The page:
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SCI LIBRARY

Tax Reform


F. W. Blackman


[An article originally published in the Kansas City Star, 7 April 1912]


My notions of tax reforms are briefly as follows: First, that there is no automatic method of taxation which would be satisfactory to everybody, nor no tax system that would be a panacea for the ills of humanity. However, it is possible to make the system more just and equitable by changing our methods and improving the social conscience.

The present system is inadequate to meet the demands of our expanded industries. It violates the fundamental principle, that the basis of taxation should be the capacity of the individual to pay. It is unjust and inequitable because it permits double taxation and the shifting of taxes upon people who are least able to bear them. The general property tax under which we are working has been practically abandoned by every other civilized nation except the United States, and our present changes are working to that end.


Income Tax the Most Just


The capacity of the individual to pay is measured by his income, in fact, all taxes must be paid out of incomes if property is to be kept intact. An income tax, therefore, is the most just of all taxes. It is said to be the most difficult tax to collect, but if made a fundamental part of the system instead of an extra extortion, it would be found no more difficult to assess and collect than any other tax. The chief objectors to the income tax in the United States are men of large incomes who fear it will be too just for them. The ideal tax system, and the one toward which we seem to be working, is about as follows:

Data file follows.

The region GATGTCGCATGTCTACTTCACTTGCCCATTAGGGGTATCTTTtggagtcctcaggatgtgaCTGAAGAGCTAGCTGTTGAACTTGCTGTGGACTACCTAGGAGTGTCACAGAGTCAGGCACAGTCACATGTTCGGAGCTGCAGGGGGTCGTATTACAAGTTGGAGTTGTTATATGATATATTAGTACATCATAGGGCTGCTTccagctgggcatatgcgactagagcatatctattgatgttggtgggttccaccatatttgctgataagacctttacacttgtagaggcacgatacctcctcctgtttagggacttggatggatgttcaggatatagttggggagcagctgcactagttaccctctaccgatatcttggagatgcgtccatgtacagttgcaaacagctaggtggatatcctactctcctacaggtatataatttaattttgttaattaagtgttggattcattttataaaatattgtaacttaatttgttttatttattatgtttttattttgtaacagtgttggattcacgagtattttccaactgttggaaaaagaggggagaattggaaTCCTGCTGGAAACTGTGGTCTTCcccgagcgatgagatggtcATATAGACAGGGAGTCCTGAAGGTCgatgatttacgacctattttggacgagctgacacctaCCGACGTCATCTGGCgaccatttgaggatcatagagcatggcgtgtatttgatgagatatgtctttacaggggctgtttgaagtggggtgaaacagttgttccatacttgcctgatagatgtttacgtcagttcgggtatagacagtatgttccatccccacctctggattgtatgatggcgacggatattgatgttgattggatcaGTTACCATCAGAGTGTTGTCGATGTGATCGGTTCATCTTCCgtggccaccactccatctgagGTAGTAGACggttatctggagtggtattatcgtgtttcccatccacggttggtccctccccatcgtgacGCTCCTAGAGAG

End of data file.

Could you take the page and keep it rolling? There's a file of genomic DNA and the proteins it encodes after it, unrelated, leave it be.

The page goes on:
• First - Abolish the general property tax by taking the tax off improvements and personal property.
  • Second - Put the tax on land values. Put the tax on economic rent or the earning capacity of land which is measured by its market value without improvements. In assessment, separate town lots from agricultural land. Estimate the tax of the former on site value and the latter on fertility, as these are the two most important elements that make the market value in each case. Tax the unimproved land the same as improved. Tax the incomes of the land shown by 6 per cent on its capitalized value.
  • Third - Divide all other incomes into categories such as salaries, public and private; manufacturers, mines and forests, agencies, banks and trust companies, trading and merchandising, corporations, public and private; rental of commercial buildings, incomes from securities such as notes, bonds, etc. Make subdivisions of these so that they can be thoroughly classified. Let the reports of each individual to the assessor represent the specific income from each category.

Justice Instead of Robbery